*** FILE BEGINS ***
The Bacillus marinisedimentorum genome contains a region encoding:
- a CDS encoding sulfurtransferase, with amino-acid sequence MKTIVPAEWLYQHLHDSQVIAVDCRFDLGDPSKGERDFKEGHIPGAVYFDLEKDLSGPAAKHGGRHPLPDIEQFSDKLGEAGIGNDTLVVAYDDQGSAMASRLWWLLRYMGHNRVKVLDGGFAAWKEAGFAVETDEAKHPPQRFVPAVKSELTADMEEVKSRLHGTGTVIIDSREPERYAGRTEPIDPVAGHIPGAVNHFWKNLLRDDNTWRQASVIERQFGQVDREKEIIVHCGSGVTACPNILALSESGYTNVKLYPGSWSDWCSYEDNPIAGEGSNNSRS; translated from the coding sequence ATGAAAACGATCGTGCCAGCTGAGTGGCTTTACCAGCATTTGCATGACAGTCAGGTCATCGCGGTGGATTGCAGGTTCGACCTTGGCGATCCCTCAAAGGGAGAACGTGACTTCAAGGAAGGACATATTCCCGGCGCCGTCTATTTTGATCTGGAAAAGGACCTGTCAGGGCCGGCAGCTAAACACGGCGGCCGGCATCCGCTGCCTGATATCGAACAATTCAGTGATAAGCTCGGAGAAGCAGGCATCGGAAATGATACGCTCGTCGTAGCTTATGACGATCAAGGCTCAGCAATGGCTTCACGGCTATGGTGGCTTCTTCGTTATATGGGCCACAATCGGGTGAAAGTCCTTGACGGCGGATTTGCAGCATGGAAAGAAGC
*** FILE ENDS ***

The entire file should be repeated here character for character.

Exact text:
The Bacillus marinisedimentorum genome contains a region encoding:
- a CDS encoding sulfurtransferase, with amino-acid sequence MKTIVPAEWLYQHLHDSQVIAVDCRFDLGDPSKGERDFKEGHIPGAVYFDLEKDLSGPAAKHGGRHPLPDIEQFSDKLGEAGIGNDTLVVAYDDQGSAMASRLWWLLRYMGHNRVKVLDGGFAAWKEAGFAVETDEAKHPPQRFVPAVKSELTADMEEVKSRLHGTGTVIIDSREPERYAGRTEPIDPVAGHIPGAVNHFWKNLLRDDNTWRQASVIERQFGQVDREKEIIVHCGSGVTACPNILALSESGYTNVKLYPGSWSDWCSYEDNPIAGEGSNNSRS; translated from the coding sequence ATGAAAACGATCGTGCCAGCTGAGTGGCTTTACCAGCATTTGCATGACAGTCAGGTCATCGCGGTGGATTGCAGGTTCGACCTTGGCGATCCCTCAAAGGGAGAACGTGACTTCAAGGAAGGACATATTCCCGGCGCCGTCTATTTTGATCTGGAAAAGGACCTGTCAGGGCCGGCAGCTAAACACGGCGGCCGGCATCCGCTGCCTGATATCGAACAATTCAGTGATAAGCTCGGAGAAGCAGGCATCGGAAATGATACGCTCGTCGTAGCTTATGACGATCAAGGCTCAGCAATGGCTTCACGGCTATGGTGGCTTCTTCGTTATATGGGCCACAATCGGGTGAAAGTCCTTGACGGCGGATTTGCAGCATGGAAAGAAGC